And is it better to go for the “name” undergrad, or go for a value undergrad and a “name” graduate degree as my sister did? Parents and students continue to debate these questions. Of course, money is just one tiny piece of the puzzle. Some of my colleagues and professors in the Department of Education at GSU would cringe to read my economically reductionistic analysis of education, oversimplifying a complicated issue. And philosophically speaking, when it comes to placing a student in an appropriate academic environment, “fit” is a much more important factor than finance; I’ve been espousing this position with parents for years. But parents must consider both the money and the fit when managing family finances and trying to give their children the most advantageous educational opportunities.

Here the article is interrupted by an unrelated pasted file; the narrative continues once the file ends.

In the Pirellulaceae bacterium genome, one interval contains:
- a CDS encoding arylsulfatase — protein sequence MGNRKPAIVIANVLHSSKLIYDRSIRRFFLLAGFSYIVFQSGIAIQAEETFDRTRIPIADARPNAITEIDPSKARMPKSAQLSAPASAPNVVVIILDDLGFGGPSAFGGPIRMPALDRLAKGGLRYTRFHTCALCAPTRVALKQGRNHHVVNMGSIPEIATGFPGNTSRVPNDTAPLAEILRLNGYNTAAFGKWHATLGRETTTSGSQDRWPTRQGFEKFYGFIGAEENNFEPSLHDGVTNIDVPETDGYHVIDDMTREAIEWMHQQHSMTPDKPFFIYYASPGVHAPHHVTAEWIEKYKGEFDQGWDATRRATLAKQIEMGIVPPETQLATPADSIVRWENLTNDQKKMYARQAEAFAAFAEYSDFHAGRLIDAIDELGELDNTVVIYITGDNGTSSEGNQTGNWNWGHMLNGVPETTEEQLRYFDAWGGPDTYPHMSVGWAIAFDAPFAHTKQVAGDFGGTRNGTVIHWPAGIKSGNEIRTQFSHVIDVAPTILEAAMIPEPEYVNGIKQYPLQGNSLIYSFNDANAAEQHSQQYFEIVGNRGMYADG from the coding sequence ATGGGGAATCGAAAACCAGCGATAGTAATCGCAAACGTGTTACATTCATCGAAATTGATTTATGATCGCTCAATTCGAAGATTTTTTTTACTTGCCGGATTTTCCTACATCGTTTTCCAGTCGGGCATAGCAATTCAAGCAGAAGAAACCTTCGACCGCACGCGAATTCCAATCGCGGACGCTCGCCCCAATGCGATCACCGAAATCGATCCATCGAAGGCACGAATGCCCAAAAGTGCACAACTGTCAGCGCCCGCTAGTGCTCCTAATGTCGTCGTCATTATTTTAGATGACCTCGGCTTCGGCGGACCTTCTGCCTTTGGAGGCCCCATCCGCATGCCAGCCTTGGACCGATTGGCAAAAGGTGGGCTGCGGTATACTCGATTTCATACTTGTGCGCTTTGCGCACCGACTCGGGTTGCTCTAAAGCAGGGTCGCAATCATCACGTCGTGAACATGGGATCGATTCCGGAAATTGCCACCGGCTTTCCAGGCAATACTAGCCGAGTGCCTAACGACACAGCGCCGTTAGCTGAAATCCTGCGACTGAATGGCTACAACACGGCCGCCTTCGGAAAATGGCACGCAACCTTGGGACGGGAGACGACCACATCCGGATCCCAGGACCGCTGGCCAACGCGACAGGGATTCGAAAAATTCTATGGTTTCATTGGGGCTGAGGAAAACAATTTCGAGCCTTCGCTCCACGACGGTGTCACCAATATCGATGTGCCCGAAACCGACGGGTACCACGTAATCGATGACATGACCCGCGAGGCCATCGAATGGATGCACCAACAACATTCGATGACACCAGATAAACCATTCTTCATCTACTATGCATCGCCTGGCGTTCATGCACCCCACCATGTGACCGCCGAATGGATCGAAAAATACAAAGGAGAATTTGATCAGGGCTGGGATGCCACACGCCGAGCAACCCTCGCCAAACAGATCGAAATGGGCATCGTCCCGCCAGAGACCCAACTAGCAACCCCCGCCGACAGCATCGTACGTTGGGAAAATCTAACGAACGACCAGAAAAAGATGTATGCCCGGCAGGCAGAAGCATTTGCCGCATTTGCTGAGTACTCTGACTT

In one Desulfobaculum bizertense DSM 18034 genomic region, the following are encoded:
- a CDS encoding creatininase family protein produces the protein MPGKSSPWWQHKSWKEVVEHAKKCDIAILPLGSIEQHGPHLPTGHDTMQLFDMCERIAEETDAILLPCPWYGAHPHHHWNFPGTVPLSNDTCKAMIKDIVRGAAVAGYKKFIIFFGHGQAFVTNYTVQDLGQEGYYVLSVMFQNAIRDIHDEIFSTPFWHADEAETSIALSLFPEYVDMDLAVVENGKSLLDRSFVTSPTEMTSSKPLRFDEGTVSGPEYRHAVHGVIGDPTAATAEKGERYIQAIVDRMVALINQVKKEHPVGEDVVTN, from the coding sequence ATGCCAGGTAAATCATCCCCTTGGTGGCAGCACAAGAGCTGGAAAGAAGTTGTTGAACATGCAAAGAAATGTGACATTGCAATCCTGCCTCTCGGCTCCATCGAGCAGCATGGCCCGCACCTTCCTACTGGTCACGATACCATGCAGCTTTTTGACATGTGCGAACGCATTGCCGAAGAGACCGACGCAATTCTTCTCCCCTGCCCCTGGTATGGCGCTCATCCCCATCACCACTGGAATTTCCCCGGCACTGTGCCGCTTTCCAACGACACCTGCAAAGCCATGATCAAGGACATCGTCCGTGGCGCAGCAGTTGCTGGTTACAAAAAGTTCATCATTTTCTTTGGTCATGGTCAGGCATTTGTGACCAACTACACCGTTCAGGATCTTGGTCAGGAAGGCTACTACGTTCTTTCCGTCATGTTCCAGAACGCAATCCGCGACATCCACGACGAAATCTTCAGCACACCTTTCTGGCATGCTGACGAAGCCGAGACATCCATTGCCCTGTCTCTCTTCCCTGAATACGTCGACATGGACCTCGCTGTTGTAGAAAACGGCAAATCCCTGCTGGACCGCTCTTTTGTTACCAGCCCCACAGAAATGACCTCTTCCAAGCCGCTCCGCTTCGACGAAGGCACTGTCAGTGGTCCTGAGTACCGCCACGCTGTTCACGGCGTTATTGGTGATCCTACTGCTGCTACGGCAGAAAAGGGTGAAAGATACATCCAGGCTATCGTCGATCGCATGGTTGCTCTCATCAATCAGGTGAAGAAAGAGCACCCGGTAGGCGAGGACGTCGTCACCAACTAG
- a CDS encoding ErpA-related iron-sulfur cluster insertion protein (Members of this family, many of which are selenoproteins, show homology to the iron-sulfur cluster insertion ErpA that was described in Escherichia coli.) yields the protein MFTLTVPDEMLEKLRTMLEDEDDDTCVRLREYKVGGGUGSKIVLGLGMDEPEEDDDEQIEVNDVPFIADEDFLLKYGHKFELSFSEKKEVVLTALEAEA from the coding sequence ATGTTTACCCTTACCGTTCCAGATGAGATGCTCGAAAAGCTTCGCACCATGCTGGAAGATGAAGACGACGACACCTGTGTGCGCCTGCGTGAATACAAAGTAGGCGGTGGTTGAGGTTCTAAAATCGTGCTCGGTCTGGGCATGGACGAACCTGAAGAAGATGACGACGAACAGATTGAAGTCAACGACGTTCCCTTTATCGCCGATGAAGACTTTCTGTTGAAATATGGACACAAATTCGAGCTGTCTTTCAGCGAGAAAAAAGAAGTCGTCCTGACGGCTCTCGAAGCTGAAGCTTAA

Continued price inflation in the educational sector?

Can we expect the price of an education to come down any time soon? Before the recession was felt so deeply across the educational sector, there was talk in Congress about forcing the deeply endowed universities to divest of some of their endowment to reduce tuition costs. But that conversation has been quiet of late.